Reports are enough like forms that I can copy much of the code from my customer form to the report. This includes:
- The two module-level variables.
- The lines from the frmCustomersAndOrders’ Close event to the report’s Close event (I change the name of the query in my code to qryCustomersAndOrders).
- The lines from the frmCustomersAndOrders Form_Open event to the Open event of rptCustomersAndOrders (again, changing the name of the query).
After that, it’s just a matter of copying the SQL statement from my query into the code of my report:
qd.SQL = "SELECT Customers.CustomerID, " _ & "Customers.CompanyName " _ & "Customers.ContactName, " _ & "Customers.Phone, " _ & "Customers.Fax, " _ & "Orders.OrderID, " _ & "Orders.CustomerID, " _ & "Orders.OrderDate, " _ & "Orders.ShippedDate, " _ & "Orders.Freight " _ & "FROM Customers INNER JOIN Orders " _ & "ON Customers.CustomerID = Orders.CustomerID"
Before testing, I deleted qryCustomersAndOrders. By the way, this gives you an opportunity to see the benefits of using “Just-In-Time” queries: After opening rptCustomersAndOrders, minimize it and open the Queries window. You should see your qryCustomersAndOrders in the list of queries. You can open this query and check your SQL statement. This lets you debug any problems with your SQL without having to decode it from your VBA code.
Although I’ve created Select queries, the technique can be used to create other kinds of queries and other kinds of objects. The creation code can be attached to other events also, such as the Click event of a command button.
There are several reasons to use this technique:
- If you ever need to Export a report or form created with this technique, there’s only one item involved in the Export operation. You might even be able to arrange a VBA startup routine to import the items into the user’s databases.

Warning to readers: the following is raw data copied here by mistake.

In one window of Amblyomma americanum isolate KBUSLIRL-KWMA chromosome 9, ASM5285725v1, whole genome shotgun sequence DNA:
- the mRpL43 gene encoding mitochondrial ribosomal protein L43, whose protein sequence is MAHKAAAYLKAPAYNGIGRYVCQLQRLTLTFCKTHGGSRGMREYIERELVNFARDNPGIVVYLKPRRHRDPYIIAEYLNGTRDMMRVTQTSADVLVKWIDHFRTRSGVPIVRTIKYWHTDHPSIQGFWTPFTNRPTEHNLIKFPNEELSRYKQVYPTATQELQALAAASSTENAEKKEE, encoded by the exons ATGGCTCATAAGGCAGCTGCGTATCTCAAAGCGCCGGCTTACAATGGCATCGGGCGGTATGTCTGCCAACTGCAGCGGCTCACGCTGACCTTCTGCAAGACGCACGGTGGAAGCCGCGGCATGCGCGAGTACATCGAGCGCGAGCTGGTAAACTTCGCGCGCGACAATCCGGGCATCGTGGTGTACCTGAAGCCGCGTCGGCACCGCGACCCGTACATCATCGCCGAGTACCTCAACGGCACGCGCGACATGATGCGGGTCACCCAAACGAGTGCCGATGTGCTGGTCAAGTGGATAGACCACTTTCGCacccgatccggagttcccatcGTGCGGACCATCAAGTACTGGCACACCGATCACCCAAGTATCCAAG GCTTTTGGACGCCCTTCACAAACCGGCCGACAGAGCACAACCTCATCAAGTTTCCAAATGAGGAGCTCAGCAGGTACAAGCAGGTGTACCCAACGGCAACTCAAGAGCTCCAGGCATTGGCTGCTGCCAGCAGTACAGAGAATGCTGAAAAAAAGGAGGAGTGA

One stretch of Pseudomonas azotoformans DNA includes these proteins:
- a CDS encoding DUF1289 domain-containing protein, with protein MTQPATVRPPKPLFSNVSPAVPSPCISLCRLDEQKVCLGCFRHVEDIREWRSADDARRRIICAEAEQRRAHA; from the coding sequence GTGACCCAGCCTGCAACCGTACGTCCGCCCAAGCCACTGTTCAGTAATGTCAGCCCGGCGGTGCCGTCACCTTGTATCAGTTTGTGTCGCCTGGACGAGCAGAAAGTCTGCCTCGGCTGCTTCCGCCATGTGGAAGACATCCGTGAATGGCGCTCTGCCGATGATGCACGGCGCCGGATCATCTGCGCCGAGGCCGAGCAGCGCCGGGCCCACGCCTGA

- You’ll have no more worries about queries being executed outside of their normal form/report environment. Several times in my career, I’ve had to undo the actions of a query that was never intended to be executed as a standalone.
- The technique eliminates worries about queries being deleted from the database. I’ve also, on several different occasions, had to reconstruct queries that had been deleted from the database.
- You’ll no longer have to remember which queries belong to which forms/reports. While it’s true that newer versions of Access make this easier by allowing you to form groups of the objects that contribute to the same goal, you now may not even have to do that.
There’s one big reason not to do this: If a user deletes a form or report from the database that’s been created with this technique, it becomes much more difficult to reconstruct the deleted item. My suggestion is that forms/reports created with this technique be kept in the “back room” where the developers live and exported as needed to the user databases.
Other Pages On This Site You May Be Interested In
Logging Access Startup Details and Version Control
Simplifying Complex SQL
Access Subquery Techniques
Combining Tables using Union Queries
Tame the Crosstab Missing Column Beast